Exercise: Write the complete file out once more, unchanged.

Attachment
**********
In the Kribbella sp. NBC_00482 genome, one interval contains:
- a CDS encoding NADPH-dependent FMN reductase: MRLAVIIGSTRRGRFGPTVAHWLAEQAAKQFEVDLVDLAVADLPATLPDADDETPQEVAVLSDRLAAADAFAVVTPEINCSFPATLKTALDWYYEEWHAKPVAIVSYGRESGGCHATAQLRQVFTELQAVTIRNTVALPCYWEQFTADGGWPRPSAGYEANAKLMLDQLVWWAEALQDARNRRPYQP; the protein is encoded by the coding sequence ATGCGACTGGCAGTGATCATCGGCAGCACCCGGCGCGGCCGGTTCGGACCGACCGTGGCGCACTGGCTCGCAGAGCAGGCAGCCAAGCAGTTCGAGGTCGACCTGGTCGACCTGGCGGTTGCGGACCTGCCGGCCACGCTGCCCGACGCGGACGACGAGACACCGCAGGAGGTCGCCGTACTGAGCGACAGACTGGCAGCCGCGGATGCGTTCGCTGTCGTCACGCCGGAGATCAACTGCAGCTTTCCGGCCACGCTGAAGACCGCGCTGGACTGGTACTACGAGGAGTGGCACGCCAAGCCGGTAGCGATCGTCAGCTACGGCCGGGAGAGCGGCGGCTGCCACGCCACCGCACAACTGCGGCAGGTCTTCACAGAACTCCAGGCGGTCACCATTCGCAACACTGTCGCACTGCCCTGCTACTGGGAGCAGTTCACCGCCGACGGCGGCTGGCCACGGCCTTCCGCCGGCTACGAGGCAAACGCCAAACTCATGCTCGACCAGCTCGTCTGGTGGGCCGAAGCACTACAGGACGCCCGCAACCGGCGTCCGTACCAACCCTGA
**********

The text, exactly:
In the Kribbella sp. NBC_00482 genome, one interval contains:
- a CDS encoding NADPH-dependent FMN reductase: MRLAVIIGSTRRGRFGPTVAHWLAEQAAKQFEVDLVDLAVADLPATLPDADDETPQEVAVLSDRLAAADAFAVVTPEINCSFPATLKTALDWYYEEWHAKPVAIVSYGRESGGCHATAQLRQVFTELQAVTIRNTVALPCYWEQFTADGGWPRPSAGYEANAKLMLDQLVWWAEALQDARNRRPYQP; the protein is encoded by the coding sequence ATGCGACTGGCAGTGATCATCGGCAGCACCCGGCGCGGCCGGTTCGGACCGACCGTGGCGCACTGGCTCGCAGAGCAGGCAGCCAAGCAGTTCGAGGTCGACCTGGTCGACCTGGCGGTTGCGGACCTGCCGGCCACGCTGCCCGACGCGGACGACGAGACACCGCAGGAGGTCGCCGTACTGAGCGACAGACTGGCAGCCGCGGATGCGTTCGCTGTCGTCACGCCGGAGATCAACTGCAGCTTTCCGGCCACGCTGAAGACCGCGCTGGACTGGTACTACGAGGAGTGGCACGCCAAGCCGGTAGCGATCGTCAGCTACGGCCGGGAGAGCGGCGGCTGCCACGCCACCGCACAACTGCGGCAGGTCTTCACAGAACTCCAGGCGGTCACCATTCGCAACACTGTCGCACTGCCCTGCTACTGGGAGCAGTTCACCGCCGACGGCGGCTGGCCACGGCCTTCCGCCGGCTACGAGGCAAACGCCAAACTCATGCTCGACCAGCTCGTCTGGTGGGCCGAAGCACTACAGGACGCCCGCAACCGGCGTCCGTACCAACCCTGA